Samsung has certainly caught some grief over the way it has marketed the Exynos 5 Octa chip (5410) for smartphones and tablets since its introduction back in Q2 2013. The company placed a heavy promotional emphasis on the chip's eight cores as a source of superior performance and speed. And while yes, the chip does have eight physical cores, ARM's big.LITTLE architecture prevents all eight from firing up at once. The SoC either uses the Cortex-A7 cores or the Cortex-A15 cores, depending on the application.
Then in July 2013 the company began teasing an "evolved" Exynos 5 Octa chip, firing up speculation that this version might actually switch on all eight cores simultaneously by using ARM's new and improved big.LITTLE MP (multi-processing). That wasn't the case at all. Instead, Samsung replaced the GPU cores and cranked up the clock speed of the CPU cores just a notch in the "extreme" follow-up chip (5420). Thus the company's eight-core chip still performs like a quad-core model, but provides better overall performance than the original.
Now Samsung has plans to introduce what seems to be a software update based on big.LITTLE MP (opens in new tab), aka Heterogeneous Multi-Processing (HMP), enabling the use of all physical cores at the same time. HMP will send software threads with high priority or high computational intensity to the 'big' Cortex-A15 cores while threads with less priority or are less computationally intensive can be performed by the 'LITTLE' Cortex-A7 cores.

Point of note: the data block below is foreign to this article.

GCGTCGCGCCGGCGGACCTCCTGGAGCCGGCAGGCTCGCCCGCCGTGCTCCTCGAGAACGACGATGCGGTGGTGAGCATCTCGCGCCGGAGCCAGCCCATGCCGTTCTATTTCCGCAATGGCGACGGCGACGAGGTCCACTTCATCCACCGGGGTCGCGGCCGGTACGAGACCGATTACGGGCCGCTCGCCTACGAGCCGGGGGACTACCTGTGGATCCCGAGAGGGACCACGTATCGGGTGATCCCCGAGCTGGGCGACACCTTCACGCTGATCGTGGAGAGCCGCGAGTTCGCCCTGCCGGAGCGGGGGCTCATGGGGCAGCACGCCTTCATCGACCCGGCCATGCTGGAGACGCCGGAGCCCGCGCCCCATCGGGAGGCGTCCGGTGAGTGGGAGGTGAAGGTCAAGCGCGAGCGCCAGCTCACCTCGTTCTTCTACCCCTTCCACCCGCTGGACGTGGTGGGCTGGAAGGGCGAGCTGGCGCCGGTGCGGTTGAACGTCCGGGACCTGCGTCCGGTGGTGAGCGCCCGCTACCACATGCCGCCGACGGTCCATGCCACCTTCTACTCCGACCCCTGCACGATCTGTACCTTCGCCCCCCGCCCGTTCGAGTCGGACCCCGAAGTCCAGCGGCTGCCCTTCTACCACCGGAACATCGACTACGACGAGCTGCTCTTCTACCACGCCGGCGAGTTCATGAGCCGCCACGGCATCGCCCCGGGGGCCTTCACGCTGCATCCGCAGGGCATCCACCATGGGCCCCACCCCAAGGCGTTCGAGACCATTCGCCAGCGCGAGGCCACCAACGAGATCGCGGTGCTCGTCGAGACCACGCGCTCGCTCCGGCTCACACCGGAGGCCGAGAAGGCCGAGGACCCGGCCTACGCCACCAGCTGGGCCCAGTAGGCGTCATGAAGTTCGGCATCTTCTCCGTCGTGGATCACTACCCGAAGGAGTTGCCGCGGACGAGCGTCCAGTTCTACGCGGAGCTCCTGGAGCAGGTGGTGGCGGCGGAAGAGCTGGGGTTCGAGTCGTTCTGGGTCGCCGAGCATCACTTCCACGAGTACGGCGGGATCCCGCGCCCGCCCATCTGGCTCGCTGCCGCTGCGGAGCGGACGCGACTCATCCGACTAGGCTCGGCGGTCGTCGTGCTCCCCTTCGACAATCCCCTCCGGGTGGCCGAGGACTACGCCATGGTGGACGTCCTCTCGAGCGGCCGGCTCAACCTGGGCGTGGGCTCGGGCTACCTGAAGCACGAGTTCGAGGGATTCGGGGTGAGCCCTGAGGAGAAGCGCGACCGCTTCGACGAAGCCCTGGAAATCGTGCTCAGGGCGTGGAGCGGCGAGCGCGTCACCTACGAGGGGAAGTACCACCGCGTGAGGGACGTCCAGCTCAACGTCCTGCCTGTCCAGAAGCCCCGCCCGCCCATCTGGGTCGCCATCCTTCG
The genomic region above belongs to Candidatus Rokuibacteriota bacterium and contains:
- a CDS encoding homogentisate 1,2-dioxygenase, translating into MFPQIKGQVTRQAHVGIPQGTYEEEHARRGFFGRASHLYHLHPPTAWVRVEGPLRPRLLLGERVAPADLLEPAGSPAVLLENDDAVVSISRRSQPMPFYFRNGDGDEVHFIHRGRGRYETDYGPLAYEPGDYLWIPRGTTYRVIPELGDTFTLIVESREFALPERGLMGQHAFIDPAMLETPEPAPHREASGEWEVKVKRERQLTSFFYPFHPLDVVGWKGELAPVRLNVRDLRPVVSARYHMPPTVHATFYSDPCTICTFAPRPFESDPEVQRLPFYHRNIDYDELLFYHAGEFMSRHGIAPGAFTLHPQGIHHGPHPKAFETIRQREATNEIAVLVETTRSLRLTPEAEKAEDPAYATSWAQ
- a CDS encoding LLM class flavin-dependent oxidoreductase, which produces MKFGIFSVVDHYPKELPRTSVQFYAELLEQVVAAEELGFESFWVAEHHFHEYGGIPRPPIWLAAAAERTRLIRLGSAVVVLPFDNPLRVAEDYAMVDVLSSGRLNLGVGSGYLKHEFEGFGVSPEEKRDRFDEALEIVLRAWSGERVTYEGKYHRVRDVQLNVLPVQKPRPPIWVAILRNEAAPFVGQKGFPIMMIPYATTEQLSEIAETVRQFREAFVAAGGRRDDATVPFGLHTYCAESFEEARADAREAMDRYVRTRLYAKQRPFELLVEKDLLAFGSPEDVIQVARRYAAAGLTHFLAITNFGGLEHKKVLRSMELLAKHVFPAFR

"Software implementation is essential to maximizing the benefits of big.LITTLE technology," the company said. "Multi-processing software controls the scheduling of threads of execution to the appropriate core. In earlier versions of the big.LITTLE software, the whole processor context is moved up to the 'big' core or down to the 'LITTLE' core based on the measured work load. In-depth study and analysis of diverse use case scenarios enable Samsung to achieve efficiency and high-performance, while managing power levels to deliver optimal user environments."
The latest "evolved" Exynos 5 Octa chip contains six ARM Mali-T628 GPU cores, four Cortex-A15 cores clocked at 1.8 GHz and four Cortex-A7 cores clocked at 1.3 GHz. The new chip also has a memory bandwidth of 14.9 GB/s paired with a dual-channel LPDDR3 at 933 MHz, and a variety of Full HD 60 frames per second video hardware codec engines. The chip is even capable of performing General-Purpose computing on Graphics Processing Units (GPGPU), and supports OpenGL ES 3.0 and Full Profile Open CL 1.1. This new chip is in the Samsung Galaxy Note 3 and the Galaxy Note 10.1 2014 Edition.
"ARM big.LITTLE multi-processing technology delivers the highest performance and efficiency across the widest range of workloads," said Noel Hurley, vice president, Strategy and Marketing, Processor Division, ARM. "We welcome Samsung's continued commitment to deploying the leading-edge technology on their latest chips featuring the ARM Cortex-A series of processors, ARM Mali GPUs and ARM Artisan physical IP."
Samsung said the HMP solution for Samsung's Exynos 5 Octa SoCs will be available to customers in 4Q of 2013.